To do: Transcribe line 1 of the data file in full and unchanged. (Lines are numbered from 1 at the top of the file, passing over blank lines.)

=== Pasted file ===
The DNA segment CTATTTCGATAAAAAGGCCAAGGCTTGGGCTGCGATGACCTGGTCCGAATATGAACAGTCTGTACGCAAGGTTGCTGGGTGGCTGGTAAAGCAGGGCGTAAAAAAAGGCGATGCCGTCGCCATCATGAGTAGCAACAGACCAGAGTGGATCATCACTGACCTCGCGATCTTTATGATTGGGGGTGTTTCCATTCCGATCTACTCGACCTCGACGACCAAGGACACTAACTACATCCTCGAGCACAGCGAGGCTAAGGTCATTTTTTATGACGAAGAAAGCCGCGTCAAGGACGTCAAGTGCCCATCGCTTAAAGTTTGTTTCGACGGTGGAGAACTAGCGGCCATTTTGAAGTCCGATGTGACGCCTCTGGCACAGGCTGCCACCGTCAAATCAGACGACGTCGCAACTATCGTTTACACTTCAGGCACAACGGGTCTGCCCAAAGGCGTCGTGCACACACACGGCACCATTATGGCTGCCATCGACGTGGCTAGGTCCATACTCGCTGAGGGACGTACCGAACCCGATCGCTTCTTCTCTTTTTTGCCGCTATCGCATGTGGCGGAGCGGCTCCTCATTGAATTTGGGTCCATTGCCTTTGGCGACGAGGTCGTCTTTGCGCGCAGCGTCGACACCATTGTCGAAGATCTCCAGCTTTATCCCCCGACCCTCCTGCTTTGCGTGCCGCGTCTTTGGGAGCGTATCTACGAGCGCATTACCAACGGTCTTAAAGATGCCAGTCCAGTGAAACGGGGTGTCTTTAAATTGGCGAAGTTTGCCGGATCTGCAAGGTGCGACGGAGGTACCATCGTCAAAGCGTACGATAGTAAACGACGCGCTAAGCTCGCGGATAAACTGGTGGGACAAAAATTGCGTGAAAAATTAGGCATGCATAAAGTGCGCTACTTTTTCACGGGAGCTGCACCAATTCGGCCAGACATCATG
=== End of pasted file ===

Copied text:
The DNA segment CTATTTCGATAAAAAGGCCAAGGCTTGGGCTGCGATGACCTGGTCCGAATATGAACAGTCTGTACGCAAGGTTGCTGGGTGGCTGGTAAAGCAGGGCGTAAAAAAAGGCGATGCCGTCGCCATCATGAGTAGCAACAGACCAGAGTGGATCATCACTGACCTCGCGATCTTTATGATTGGGGGTGTTTCCATTCCGATCTACTCGACCTCGACGACCAAGGACACTAACTACATCCTCGAGCACAGCGAGGCTAAGGTCATTTTTTATGACGAAGAAAGCCGCGTCAAGGACGTCAAGTGCCCATCGCTTAAAGTTTGTTTCGACGGTGGAGAACTAGCGGCCATTTTGAAGTCCGATGTGACGCCTCTGGCACAGGCTGCCACCGTCAAATCAGACGACGTCGCAACTATCGTTTACACTTCAGGCACAACGGGTCTGCCCAAAGGCGTCGTGCACACACACGGCACCATTATGGCTGCCATCGACGTGGCTAGGTCCATACTCGCTGAGGGACGTACCGAACCCGATCGCTTCTTCTCTTTTTTGCCGCTATCGCATGTGGCGGAGCGGCTCCTCATTGAATTTGGGTCCATTGCCTTTGGCGACGAGGTCGTCTTTGCGCGCAGCGTCGACACCATTGTCGAAGATCTCCAGCTTTATCCCCCGACCCTCCTGCTTTGCGTGCCGCGTCTTTGGGAGCGTATCTACGAGCGCATTACCAACGGTCTTAAAGATGCCAGTCCAGTGAAACGGGGTGTCTTTAAATTGGCGAAGTTTGCCGGATCTGCAAGGTGCGACGGAGGTACCATCGTCAAAGCGTACGATAGTAAACGACGCGCTAAGCTCGCGGATAAACTGGTGGGACAAAAATTGCGTGAAAAATTAGGCATGCATAAAGTGCGCTACTTTTTCACGGGAGCTGCACCAATTCGGCCAGACATCATG